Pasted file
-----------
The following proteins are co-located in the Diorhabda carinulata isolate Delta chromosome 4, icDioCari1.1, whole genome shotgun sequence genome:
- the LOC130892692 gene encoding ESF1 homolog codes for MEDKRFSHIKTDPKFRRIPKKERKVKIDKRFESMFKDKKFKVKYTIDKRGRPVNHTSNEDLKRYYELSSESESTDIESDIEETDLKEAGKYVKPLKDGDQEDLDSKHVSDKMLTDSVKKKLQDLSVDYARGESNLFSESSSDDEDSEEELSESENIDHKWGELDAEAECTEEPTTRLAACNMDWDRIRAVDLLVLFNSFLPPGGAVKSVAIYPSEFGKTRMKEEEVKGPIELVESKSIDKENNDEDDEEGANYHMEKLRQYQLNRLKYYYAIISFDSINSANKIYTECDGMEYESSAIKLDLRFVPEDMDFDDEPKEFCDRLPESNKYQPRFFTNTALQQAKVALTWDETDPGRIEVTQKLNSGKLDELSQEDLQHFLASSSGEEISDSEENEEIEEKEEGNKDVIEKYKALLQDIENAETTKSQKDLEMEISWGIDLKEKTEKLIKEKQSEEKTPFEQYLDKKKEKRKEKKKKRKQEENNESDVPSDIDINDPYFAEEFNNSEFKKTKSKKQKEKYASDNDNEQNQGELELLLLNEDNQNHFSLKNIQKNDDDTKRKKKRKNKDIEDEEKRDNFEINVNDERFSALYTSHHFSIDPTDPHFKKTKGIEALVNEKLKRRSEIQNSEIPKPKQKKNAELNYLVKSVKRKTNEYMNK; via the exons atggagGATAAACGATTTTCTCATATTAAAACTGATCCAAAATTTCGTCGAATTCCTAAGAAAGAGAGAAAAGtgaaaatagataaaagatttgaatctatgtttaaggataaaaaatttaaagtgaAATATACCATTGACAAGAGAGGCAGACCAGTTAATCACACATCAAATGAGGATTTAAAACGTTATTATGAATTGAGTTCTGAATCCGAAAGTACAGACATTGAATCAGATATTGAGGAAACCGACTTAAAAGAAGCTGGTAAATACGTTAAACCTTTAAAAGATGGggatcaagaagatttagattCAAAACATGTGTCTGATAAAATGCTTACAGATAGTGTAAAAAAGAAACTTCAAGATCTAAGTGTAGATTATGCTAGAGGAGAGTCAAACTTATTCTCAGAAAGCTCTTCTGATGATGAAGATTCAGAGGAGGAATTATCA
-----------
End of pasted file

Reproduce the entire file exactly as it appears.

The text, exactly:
The following proteins are co-located in the Diorhabda carinulata isolate Delta chromosome 4, icDioCari1.1, whole genome shotgun sequence genome:
- the LOC130892692 gene encoding ESF1 homolog codes for MEDKRFSHIKTDPKFRRIPKKERKVKIDKRFESMFKDKKFKVKYTIDKRGRPVNHTSNEDLKRYYELSSESESTDIESDIEETDLKEAGKYVKPLKDGDQEDLDSKHVSDKMLTDSVKKKLQDLSVDYARGESNLFSESSSDDEDSEEELSESENIDHKWGELDAEAECTEEPTTRLAACNMDWDRIRAVDLLVLFNSFLPPGGAVKSVAIYPSEFGKTRMKEEEVKGPIELVESKSIDKENNDEDDEEGANYHMEKLRQYQLNRLKYYYAIISFDSINSANKIYTECDGMEYESSAIKLDLRFVPEDMDFDDEPKEFCDRLPESNKYQPRFFTNTALQQAKVALTWDETDPGRIEVTQKLNSGKLDELSQEDLQHFLASSSGEEISDSEENEEIEEKEEGNKDVIEKYKALLQDIENAETTKSQKDLEMEISWGIDLKEKTEKLIKEKQSEEKTPFEQYLDKKKEKRKEKKKKRKQEENNESDVPSDIDINDPYFAEEFNNSEFKKTKSKKQKEKYASDNDNEQNQGELELLLLNEDNQNHFSLKNIQKNDDDTKRKKKRKNKDIEDEEKRDNFEINVNDERFSALYTSHHFSIDPTDPHFKKTKGIEALVNEKLKRRSEIQNSEIPKPKQKKNAELNYLVKSVKRKTNEYMNK; via the exons atggagGATAAACGATTTTCTCATATTAAAACTGATCCAAAATTTCGTCGAATTCCTAAGAAAGAGAGAAAAGtgaaaatagataaaagatttgaatctatgtttaaggataaaaaatttaaagtgaAATATACCATTGACAAGAGAGGCAGACCAGTTAATCACACATCAAATGAGGATTTAAAACGTTATTATGAATTGAGTTCTGAATCCGAAAGTACAGACATTGAATCAGATATTGAGGAAACCGACTTAAAAGAAGCTGGTAAATACGTTAAACCTTTAAAAGATGGggatcaagaagatttagattCAAAACATGTGTCTGATAAAATGCTTACAGATAGTGTAAAAAAGAAACTTCAAGATCTAAGTGTAGATTATGCTAGAGGAGAGTCAAACTTATTCTCAGAAAGCTCTTCTGATGATGAAGATTCAGAGGAGGAATTATCA